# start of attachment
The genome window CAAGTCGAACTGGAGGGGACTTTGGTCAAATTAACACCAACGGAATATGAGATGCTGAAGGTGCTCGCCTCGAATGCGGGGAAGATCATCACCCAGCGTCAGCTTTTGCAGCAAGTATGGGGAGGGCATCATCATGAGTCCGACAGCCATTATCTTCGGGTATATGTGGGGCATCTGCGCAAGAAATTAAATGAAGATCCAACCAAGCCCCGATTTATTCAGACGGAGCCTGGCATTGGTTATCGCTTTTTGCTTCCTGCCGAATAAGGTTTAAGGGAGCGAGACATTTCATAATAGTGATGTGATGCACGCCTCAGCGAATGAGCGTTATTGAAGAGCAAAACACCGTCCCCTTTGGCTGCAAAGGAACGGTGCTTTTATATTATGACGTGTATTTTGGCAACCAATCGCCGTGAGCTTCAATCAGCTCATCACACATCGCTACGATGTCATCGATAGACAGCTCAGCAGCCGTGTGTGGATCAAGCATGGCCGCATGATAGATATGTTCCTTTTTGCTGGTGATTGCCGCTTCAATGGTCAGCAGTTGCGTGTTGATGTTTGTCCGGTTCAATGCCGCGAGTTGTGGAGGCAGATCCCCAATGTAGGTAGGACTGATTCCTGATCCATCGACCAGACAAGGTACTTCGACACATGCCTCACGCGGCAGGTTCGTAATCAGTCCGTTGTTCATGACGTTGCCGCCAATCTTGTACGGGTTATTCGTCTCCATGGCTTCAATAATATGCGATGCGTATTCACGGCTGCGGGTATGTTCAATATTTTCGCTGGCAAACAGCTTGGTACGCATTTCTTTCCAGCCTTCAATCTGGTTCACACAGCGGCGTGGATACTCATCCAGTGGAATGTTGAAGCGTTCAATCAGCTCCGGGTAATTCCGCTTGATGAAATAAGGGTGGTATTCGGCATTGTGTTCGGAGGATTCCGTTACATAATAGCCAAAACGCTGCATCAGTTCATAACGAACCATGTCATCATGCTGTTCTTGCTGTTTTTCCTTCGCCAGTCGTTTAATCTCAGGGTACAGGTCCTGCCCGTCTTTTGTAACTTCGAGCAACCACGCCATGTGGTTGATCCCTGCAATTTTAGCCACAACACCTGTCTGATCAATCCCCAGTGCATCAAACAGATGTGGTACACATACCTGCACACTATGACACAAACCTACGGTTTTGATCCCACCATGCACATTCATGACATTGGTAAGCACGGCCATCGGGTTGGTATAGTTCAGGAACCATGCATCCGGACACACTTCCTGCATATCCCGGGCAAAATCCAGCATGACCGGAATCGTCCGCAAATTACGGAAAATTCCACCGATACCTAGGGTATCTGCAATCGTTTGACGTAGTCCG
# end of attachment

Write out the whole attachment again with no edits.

The genome window CAAGTCGAACTGGAGGGGACTTTGGTCAAATTAACACCAACGGAATATGAGATGCTGAAGGTGCTCGCCTCGAATGCGGGGAAGATCATCACCCAGCGTCAGCTTTTGCAGCAAGTATGGGGAGGGCATCATCATGAGTCCGACAGCCATTATCTTCGGGTATATGTGGGGCATCTGCGCAAGAAATTAAATGAAGATCCAACCAAGCCCCGATTTATTCAGACGGAGCCTGGCATTGGTTATCGCTTTTTGCTTCCTGCCGAATAAGGTTTAAGGGAGCGAGACATTTCATAATAGTGATGTGATGCACGCCTCAGCGAATGAGCGTTATTGAAGAGCAAAACACCGTCCCCTTTGGCTGCAAAGGAACGGTGCTTTTATATTATGACGTGTATTTTGGCAACCAATCGCCGTGAGCTTCAATCAGCTCATCACACATCGCTACGATGTCATCGATAGACAGCTCAGCAGCCGTGTGTGGATCAAGCATGGCCGCATGATAGATATGTTCCTTTTTGCTGGTGATTGCCGCTTCAATGGTCAGCAGTTGCGTGTTGATGTTTGTCCGGTTCAATGCCGCGAGTTGTGGAGGCAGATCCCCAATGTAGGTAGGACTGATTCCTGATCCATCGACCAGACAAGGTACTTCGACACATGCCTCACGCGGCAGGTTCGTAATCAGTCCGTTGTTCATGACGTTGCCGCCAATCTTGTACGGGTTATTCGTCTCCATGGCTTCAATAATATGCGATGCGTATTCACGGCTGCGGGTATGTTCAATATTTTCGCTGGCAAACAGCTTGGTACGCATTTCTTTCCAGCCTTCAATCTGGTTCACACAGCGGCGTGGATACTCATCCAGTGGAATGTTGAAGCGTTCAATCAGCTCCGGGTAATTCCGCTTGATGAAATAAGGGTGGTATTCGGCATTGTGTTCGGAGGATTCCGTTACATAATAGCCAAAACGCTGCATCAGTTCATAACGAACCATGTCATCATGCTGTTCTTGCTGTTTTTCCTTCGCCAGTCGTTTAATCTCAGGGTACAGGTCCTGCCCGTCTTTTGTAACTTCGAGCAACCACGCCATGTGGTTGATCCCTGCAATTTTAGCCACAACACCTGTCTGATCAATCCCCAGTGCATCAAACAGATGTGGTACACATACCTGCACACTATGACACAAACCTACGGTTTTGATCCCACCATGCACATTCATGACATTGGTAAGCACGGCCATCGGGTTGGTATAGTTCAGGAACCATGCATCCGGACACACTTCCTGCATATCCCGGGCAAAATCCAGCATGACCGGAATCGTCCGCAAATTACGGAAAATTCCACCGATACCTAGGGTATCTGCAATCGTTTGACGTAGTCCG